It seems that this Government thrives on generating unnecessary controversy. Is it a diversionary tactic to make us forget that Government is not doing all that it should be doing, to alleviate the suffering of Nigerians? Practically every week, there is one issue or the other. Finally, at the “00 hour” as they say, the name of Honourable Justice Walter Samuel Nkannu Onnoghen was transmitted to the Senate for approval as the CJN. The delay in the transmission of Onnoghen’s name generated so much strife and division among Nigerians, especially on the ethnic level.
Why the Secrecy?
Now, it is the issue of Mr President’s health. The President is a human being like anybody else and can take ill at anytime. That doesn’t mean that he is dying or he is incapacitated. Even in the case of surgery, it still does not mean that one is on one’s death bed. These days, people can have surgery at 9am, finish at 10am, be home by 11am, and be back to business as usual by 1pm. The question is, why the secrecy and misinformation about the state of the President’s health? Nigerians have a right to know. It is not enough to circulate photographs of the President with people visiting him (though we were not even availed this opportunity during the late President Yar’Adua’s illness).
Tell that to the Marines! I am beginning to think that the qualification for being a Minister of Information in Nigeria, may be to be a Master of being as economical with the truth as possible and to be able to manipulate facts to suit one’s purpose! Last Wednesday, the Minister of Information and Culture, Alhaji Lai Mohammed, made a public statement saying: “I can say it without any equivocation, Mr President is well, he’s hale and he’s hearty. No question about that……Mr President is in absolutely no danger. Mr President is not ill. He’s not in hospital. There will be no need to give anybody any bulletin about his health, pure and simple”.
The only aspects of this statement that ring true to me are that the President may not be in danger, that is, he may not be critically ill, and he may not be on admission in hospital. That there is absolutely nothing wrong with him, tell that to the Marines, Honourable Minister!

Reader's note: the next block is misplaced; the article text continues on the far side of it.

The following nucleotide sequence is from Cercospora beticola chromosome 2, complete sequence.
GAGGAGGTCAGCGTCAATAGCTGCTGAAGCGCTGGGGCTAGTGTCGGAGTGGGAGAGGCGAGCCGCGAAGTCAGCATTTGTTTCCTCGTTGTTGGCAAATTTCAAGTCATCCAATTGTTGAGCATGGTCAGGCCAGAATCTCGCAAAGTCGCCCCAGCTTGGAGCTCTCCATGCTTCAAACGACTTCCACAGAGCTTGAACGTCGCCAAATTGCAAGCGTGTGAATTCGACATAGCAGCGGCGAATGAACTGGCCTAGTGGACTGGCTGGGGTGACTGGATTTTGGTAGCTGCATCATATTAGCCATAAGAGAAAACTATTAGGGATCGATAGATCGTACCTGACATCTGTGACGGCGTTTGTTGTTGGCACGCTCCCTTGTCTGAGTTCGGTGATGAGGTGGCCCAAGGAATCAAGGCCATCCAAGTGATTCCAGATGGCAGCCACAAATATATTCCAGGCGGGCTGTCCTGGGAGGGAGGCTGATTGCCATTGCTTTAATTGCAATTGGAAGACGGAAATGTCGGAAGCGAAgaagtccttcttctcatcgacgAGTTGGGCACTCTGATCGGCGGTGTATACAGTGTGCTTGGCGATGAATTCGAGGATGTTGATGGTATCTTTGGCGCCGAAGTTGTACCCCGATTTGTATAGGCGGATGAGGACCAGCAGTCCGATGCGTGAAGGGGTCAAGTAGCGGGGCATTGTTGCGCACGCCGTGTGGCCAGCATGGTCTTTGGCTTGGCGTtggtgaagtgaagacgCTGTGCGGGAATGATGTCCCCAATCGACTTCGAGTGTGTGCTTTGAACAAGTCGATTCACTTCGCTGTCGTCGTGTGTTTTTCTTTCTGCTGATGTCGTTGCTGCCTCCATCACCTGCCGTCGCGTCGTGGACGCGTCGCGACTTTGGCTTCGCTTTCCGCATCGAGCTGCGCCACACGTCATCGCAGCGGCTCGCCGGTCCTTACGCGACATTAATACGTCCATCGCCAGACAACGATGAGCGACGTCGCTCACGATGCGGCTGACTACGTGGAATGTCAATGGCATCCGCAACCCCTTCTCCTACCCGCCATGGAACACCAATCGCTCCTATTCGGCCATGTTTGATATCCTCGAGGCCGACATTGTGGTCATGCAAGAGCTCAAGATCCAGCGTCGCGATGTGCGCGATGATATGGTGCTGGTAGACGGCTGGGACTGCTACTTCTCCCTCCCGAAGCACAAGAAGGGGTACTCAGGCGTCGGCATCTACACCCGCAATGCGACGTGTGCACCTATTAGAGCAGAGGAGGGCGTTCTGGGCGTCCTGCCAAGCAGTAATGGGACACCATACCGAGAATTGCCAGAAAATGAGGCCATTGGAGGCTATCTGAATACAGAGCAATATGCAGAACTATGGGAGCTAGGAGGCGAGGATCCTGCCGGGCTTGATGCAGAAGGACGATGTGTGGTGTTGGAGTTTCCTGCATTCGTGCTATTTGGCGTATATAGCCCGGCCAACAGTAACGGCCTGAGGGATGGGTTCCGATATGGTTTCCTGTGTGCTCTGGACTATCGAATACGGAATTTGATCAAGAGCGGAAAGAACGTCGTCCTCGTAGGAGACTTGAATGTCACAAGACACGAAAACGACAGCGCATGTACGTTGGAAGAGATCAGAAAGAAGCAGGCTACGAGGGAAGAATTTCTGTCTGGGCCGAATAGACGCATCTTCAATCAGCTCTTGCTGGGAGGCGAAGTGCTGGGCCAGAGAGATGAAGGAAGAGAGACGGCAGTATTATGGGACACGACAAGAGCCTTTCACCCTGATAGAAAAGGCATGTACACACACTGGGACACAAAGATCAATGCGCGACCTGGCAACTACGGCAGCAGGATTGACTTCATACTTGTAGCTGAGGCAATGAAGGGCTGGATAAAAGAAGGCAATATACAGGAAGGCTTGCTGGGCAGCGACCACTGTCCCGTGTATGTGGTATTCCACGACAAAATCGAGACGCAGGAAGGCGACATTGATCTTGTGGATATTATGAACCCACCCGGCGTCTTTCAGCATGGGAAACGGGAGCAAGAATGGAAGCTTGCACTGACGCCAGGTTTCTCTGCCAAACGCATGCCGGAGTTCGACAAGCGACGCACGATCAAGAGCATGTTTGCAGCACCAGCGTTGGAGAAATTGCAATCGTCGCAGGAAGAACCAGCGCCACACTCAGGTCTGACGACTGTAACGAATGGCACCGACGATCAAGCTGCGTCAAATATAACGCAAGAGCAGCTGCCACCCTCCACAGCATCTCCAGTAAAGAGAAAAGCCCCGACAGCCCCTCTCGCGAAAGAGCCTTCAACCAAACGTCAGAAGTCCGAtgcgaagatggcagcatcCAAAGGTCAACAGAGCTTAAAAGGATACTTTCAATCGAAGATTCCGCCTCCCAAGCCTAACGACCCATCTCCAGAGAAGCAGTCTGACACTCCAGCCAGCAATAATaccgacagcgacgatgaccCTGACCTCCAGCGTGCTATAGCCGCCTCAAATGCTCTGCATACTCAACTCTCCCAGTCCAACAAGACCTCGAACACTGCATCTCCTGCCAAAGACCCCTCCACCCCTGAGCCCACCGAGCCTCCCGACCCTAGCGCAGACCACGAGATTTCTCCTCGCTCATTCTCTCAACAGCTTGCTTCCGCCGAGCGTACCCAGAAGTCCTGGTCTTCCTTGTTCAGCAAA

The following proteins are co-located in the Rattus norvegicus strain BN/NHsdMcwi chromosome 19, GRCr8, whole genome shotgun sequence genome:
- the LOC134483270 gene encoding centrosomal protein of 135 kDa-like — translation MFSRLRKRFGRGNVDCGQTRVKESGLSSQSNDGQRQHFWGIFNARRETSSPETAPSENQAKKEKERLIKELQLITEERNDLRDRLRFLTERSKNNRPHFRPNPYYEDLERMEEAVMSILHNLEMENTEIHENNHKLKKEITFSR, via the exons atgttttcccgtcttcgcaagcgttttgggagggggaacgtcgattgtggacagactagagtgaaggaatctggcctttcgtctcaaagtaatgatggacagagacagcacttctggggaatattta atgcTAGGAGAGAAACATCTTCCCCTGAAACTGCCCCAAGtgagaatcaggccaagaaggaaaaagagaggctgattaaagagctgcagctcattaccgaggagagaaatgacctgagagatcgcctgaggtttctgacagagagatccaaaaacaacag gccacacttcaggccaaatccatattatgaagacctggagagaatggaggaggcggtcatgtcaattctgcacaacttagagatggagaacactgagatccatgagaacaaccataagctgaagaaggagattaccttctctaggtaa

It is true that Section 144(2) of the 1999 Constitution of the Federal Republic of Nigeria (as amended in 2010) (1999 Constitution) can be invoked against a President or Vice-President. By virtue of this provision, a President or Vice-President can be declared incapable of discharging the functions of his office by a resolution passed by a two-thirds majority of all the Members of the Executive Council of the Federation.
I really cannot see that happening, because in the first place, Section 144(5) of the 1999 Constitution defines members of the “executive council of the Federation” as the body of Ministers of the Government of the Federation. These people are the President’s men. They were appointed by him. They are his people. It is highly unlikely that they will turn on him without compelling reasons.
Secondly, there is a procedure that must be followed on the declaration of any such incapacitation. Section 144(1)(b) and 144(4) of the 1999 Constitution provide for the verification of such a declaration with a medical examination by a medical panel appointed by the Senate President, made up of the personal physician of the President or Vice-President, whichever the case may be, and four other eminently qualified medical practitioners in the medical field that covers the nature of the medical examination to be conducted.